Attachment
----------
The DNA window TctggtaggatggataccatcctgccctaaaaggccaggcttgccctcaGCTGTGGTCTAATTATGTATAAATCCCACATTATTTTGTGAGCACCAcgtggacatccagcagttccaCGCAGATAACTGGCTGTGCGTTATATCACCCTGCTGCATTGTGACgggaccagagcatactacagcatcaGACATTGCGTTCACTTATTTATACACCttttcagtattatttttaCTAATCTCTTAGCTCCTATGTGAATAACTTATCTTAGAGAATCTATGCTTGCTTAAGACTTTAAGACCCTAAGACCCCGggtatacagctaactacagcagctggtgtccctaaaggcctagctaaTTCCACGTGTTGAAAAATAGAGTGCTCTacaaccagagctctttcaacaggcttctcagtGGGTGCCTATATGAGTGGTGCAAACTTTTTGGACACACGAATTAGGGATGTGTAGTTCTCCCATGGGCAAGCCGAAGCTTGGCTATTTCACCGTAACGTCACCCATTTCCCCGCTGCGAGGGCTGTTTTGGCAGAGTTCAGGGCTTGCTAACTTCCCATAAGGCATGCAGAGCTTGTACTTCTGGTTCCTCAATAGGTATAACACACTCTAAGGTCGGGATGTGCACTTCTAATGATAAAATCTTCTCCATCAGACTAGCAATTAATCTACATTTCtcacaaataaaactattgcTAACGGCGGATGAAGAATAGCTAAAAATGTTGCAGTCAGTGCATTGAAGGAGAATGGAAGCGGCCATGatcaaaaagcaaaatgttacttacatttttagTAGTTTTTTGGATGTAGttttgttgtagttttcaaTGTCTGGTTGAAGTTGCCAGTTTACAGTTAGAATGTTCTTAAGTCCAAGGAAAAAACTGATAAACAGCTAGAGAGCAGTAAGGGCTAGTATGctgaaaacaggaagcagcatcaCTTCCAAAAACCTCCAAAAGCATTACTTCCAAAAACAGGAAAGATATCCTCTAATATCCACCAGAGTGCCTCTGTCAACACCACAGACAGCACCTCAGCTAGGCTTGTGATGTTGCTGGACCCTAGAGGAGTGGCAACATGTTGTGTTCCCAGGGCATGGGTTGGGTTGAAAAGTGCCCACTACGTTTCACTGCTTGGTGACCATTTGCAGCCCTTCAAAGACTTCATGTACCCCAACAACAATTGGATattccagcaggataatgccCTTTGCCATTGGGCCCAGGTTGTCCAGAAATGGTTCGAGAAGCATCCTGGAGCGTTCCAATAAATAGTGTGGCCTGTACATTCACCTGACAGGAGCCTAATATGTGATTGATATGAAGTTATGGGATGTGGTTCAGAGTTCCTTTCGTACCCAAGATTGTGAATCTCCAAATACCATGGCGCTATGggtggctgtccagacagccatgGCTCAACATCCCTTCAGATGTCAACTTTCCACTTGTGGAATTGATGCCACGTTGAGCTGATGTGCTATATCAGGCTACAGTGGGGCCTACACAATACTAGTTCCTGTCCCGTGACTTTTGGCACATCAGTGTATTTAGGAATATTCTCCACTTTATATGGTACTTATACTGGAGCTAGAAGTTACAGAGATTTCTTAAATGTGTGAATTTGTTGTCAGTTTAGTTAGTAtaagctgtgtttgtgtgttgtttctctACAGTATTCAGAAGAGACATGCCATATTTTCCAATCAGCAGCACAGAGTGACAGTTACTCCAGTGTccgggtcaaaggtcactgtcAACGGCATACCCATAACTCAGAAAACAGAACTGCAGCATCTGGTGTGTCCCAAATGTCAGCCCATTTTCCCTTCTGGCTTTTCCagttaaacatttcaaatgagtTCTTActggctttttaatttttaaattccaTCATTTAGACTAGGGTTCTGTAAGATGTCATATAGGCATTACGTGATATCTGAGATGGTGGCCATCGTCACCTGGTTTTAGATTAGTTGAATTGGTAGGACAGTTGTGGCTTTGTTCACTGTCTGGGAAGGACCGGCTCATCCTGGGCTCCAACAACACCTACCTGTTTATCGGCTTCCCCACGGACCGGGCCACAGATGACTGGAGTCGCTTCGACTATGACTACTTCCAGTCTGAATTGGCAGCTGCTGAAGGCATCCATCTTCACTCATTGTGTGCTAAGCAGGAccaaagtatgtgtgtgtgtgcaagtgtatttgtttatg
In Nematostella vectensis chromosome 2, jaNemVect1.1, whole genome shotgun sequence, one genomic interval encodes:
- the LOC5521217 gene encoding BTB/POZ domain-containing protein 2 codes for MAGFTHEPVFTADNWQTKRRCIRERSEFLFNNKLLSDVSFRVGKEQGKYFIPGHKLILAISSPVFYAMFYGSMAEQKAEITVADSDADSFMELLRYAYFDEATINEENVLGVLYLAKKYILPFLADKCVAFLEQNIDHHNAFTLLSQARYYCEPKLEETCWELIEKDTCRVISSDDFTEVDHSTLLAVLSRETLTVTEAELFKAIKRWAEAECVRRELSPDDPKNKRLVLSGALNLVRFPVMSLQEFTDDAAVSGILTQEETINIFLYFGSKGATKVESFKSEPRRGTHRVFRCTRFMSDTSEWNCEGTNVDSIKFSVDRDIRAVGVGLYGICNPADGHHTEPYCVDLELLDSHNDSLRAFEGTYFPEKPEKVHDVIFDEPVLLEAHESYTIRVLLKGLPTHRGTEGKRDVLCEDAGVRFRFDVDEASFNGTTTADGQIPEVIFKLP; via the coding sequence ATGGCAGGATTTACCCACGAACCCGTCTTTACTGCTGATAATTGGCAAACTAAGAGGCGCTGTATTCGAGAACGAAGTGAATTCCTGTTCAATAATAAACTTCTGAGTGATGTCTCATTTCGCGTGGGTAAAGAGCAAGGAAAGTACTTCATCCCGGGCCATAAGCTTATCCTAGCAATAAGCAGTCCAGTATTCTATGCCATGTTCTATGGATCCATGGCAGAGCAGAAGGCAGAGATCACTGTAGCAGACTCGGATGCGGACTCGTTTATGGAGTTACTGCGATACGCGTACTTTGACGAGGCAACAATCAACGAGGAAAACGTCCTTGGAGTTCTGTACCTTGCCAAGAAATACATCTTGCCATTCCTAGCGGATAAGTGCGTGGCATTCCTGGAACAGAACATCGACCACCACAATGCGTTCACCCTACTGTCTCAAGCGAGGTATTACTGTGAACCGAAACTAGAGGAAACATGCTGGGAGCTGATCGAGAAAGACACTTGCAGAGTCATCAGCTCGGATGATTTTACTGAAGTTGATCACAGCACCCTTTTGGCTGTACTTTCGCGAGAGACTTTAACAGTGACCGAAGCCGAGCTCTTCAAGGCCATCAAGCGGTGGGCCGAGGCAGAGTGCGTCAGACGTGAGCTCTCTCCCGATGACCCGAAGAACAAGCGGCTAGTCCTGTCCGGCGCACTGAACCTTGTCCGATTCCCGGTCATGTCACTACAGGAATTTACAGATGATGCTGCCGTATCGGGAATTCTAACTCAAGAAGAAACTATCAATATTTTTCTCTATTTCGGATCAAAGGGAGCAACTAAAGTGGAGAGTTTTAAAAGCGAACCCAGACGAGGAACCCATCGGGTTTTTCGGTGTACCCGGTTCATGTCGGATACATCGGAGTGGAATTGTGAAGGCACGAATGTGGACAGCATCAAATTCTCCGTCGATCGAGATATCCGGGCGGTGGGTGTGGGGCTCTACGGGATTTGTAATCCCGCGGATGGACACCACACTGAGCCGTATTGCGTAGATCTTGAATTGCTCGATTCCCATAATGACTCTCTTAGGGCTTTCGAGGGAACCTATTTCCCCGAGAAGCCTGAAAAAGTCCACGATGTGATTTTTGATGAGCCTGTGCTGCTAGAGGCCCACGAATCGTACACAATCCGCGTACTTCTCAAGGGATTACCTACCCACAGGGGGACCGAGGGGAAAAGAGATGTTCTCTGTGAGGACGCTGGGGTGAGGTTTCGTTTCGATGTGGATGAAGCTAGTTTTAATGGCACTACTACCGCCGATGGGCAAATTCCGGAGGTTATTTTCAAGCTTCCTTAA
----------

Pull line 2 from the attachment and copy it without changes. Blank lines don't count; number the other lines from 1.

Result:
In Nematostella vectensis chromosome 2, jaNemVect1.1, whole genome shotgun sequence, one genomic interval encodes: